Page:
How far can you go in deconstructing the human face? When does deconstruction become destruction? How minimal can a painting be and still convey a wealth of ideas and emotions? Frances Aviva Blane makes you wrestle with such thoughts.
Exploring her large square oil paintings in different lights from a variety of angles is a voyage of discovery. Different things emerge as you zoom in or move away. There are a host of complex colours, textures and layers as something asserts itself above or beneath another colour or shape.
In Blue, a brash mass of blue is all you see at first. Then, reds, yellows, whites, oranges and greens begin to appear. “No blue without yellow and without orange”, Van Gogh wrote to Émile Bernard, and these intense contrasts make themselves felt here. But what lies behind that thick mass of paint – hard to know.
These are unmistakeably portraits of Blane herself – elongated, pale-skinned face, cropped black hair, smeared red lips. They are shocking, broken-hearted, lost. She hates painting heads, but finds them easier to make – the element of figuration provides a ready-made starting point.
Sometimes (as in Split Head and July Head) features are reduced to a single eye. The diluted acrylic paint dribbles in watery tearstains, and crimson drops of blood. How far can you go in leaving out features and still convey emotion?
Glass Head, looks like dirty water flung on the paper – and yet its random splashes cohere perfectly. Each drop and spot is realised by some freak chance, yet somehow perfectly placed, a calligraphic tango clasped with a red seal. A clown-like smudged mouth – eyes and nose are missing – is all that remains in Blue Head. In their place, zigzagging streaks and maroon patches, whitish greys and pink. But the chin, in its craggy jaw, juts upward in a powerful gesture of defiance.
The hollowed-out, tilting eyes, looking out from a bandaged chalky facescape are ghostly and unbearably sad.
The image makes you think of Jean-Louis Barrault in his role as Baptiste, the lovelorn Pierrot in Marcel Carné’s film Les Enfants du Paradise. Blane’s heads evoke that archetypal figure with its combination of naiveté and hopeless yearning, reincarnated by artists from Watteau and Daumier to Picasso, Meyerhold, David Bowie and Patti Smith.
These mask-like images obliterate the self, allowing another, more eloquent, alter-ego to emerge, as in Sleep, with its wrapped up, bulbous head and dreamy eyes, floating in a sea of choppy waves. The head seems sculpted out of the criss-crossed thickness of the brushstrokes, pinks, creamy whites, turquoises and blues. Is it death or sleep? “Våra ögon står vidöppna under bandagen – Our eyes stay wide-open under the bandages”, as the Swedish poet Tomas Tranströmer says.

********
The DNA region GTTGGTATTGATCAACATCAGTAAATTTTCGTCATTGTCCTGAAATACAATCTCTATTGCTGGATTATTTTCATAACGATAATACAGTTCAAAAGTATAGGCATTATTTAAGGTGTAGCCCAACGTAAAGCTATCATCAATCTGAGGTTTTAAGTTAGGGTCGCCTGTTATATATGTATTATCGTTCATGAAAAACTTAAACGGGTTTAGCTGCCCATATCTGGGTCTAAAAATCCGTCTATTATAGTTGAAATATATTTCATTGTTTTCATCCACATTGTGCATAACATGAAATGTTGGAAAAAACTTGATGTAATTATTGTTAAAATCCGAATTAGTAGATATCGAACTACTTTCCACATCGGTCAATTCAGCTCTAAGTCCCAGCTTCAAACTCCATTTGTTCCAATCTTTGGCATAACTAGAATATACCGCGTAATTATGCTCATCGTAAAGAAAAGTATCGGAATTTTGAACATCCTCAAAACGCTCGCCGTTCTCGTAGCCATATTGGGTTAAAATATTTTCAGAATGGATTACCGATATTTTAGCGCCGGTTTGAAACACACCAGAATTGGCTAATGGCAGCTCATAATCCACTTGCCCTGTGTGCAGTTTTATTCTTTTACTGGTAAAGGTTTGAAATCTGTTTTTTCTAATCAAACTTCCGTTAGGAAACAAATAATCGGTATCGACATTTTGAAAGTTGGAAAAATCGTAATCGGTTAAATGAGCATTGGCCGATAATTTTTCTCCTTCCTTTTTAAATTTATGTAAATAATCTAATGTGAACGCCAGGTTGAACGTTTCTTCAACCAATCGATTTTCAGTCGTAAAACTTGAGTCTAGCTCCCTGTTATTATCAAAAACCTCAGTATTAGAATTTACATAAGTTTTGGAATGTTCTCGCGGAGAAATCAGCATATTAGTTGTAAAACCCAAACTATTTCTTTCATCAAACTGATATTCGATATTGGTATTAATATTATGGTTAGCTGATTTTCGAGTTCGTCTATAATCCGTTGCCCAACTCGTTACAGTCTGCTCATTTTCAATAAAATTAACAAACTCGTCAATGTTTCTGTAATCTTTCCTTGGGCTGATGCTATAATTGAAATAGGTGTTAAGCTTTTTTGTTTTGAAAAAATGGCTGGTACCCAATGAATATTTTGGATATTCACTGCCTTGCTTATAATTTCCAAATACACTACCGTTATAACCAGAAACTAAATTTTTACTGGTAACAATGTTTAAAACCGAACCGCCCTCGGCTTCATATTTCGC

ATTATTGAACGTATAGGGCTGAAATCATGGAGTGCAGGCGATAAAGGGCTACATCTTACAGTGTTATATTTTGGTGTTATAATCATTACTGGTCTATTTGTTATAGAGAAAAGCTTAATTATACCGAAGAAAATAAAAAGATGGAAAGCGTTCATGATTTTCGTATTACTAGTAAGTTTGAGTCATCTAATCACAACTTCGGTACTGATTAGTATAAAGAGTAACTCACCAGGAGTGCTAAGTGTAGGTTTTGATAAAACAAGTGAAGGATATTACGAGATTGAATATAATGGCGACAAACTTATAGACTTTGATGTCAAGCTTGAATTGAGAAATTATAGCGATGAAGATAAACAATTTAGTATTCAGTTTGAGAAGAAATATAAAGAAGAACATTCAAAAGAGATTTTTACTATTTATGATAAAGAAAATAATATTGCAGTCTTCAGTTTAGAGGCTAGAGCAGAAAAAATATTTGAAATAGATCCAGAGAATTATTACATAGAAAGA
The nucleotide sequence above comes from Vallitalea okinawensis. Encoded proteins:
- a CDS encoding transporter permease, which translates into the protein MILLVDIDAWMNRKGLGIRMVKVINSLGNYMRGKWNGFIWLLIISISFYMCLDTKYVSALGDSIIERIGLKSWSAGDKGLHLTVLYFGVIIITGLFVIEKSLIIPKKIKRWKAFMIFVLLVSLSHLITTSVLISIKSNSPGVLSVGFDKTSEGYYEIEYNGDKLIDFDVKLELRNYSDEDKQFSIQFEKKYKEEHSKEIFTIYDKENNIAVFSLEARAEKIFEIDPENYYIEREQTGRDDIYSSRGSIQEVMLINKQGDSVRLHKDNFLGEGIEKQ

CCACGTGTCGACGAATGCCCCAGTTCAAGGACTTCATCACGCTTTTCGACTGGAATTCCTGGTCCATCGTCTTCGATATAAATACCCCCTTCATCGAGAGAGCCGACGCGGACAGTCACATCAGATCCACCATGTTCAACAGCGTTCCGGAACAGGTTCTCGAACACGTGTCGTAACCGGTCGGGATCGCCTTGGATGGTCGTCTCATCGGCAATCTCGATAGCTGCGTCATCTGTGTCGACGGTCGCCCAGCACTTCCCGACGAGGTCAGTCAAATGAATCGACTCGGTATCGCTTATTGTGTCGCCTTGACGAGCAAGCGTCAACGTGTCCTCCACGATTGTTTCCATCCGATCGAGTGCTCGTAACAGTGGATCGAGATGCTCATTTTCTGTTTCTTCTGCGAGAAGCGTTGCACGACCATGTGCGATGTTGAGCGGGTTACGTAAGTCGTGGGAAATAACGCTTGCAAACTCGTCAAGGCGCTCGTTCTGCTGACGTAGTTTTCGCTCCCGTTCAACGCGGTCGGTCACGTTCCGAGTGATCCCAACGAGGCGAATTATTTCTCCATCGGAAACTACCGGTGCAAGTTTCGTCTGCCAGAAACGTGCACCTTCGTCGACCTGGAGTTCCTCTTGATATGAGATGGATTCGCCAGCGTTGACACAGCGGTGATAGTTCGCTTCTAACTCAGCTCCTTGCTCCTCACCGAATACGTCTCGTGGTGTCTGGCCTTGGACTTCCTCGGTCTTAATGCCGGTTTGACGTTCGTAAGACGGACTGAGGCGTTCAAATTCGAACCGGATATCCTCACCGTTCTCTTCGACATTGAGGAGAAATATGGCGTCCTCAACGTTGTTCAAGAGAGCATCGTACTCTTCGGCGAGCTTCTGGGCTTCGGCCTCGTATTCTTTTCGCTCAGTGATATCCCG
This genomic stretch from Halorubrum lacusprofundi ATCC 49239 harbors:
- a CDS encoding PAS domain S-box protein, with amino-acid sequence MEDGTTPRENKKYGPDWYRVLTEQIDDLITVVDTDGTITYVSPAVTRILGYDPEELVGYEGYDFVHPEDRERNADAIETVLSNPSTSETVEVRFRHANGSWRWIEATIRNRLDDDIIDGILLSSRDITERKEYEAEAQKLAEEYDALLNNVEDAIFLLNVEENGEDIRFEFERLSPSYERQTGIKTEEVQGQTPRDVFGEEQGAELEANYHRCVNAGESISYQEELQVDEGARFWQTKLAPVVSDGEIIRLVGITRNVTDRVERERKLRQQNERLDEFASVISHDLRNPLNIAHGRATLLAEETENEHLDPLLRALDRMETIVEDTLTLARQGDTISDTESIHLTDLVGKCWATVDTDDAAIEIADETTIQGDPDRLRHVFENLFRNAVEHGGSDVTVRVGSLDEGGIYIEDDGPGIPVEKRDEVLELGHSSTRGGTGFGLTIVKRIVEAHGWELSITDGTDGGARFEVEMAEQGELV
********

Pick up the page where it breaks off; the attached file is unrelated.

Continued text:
In Pool and Face, the mood and scale change as the contrasts turn even more strident. The faces burst out, raw pink and white, the eyes desperate, scarcely held within the square of the stretched linen. This is a confrontation. Electric blues, yellows, pinks and reds around the face are just as strongly brushed and give no respite from a shockingly angry and desperate image. In the monumental Melt, a strange giant monster dissolves before our eyes. Unafraid and unashamed, this mountain-face gapes into the abyss, tearing away veils to reveal raw despair, anger and horror.
Freeing yourself from the anchor of figuration is a tough call, as Blane knows only too well. In pictorial abstraction new challenges and possibilities arise as the artist escapes from the constraints of self. In her abstract work she also drives to the extreme. In the Deconstruct paintings, and in Black, she explores the possibilities of no colour and thinned-down paint. As you search in the dark, it seems like peering into outer space – the longer you search, gravitational waves, points of light and even soft-haired black holes begin to appear. We’re taken to the edge of perception to find “barely discernible forms”, to use Diana Souhami’s words.
Derail is supremely joyous: a dancing brush glides and drags over deep cherry red, tracing out whirls and fringed dribbles. In Black on Blue flashes of electric blue and yellow struggle with dark matter.
Blane’s work is not only about emotions, however strongly she conveys them. There is a chaos of marks, never repeated, never mechanical, always with the feel of the hand that made them. They have a lyrical quality, orchestrating a whole range of physical movements, as formal patterning strengthening the emotional impact. They can be explosive as well as achingly beautiful.
No rhetoric here, just honesty, a fine sense of pictorial judgement and above all, a generous sense of humanity, bringing to mind the words of Terence, the Roman-African playwright: “I am human. Nothing human is alien to me.”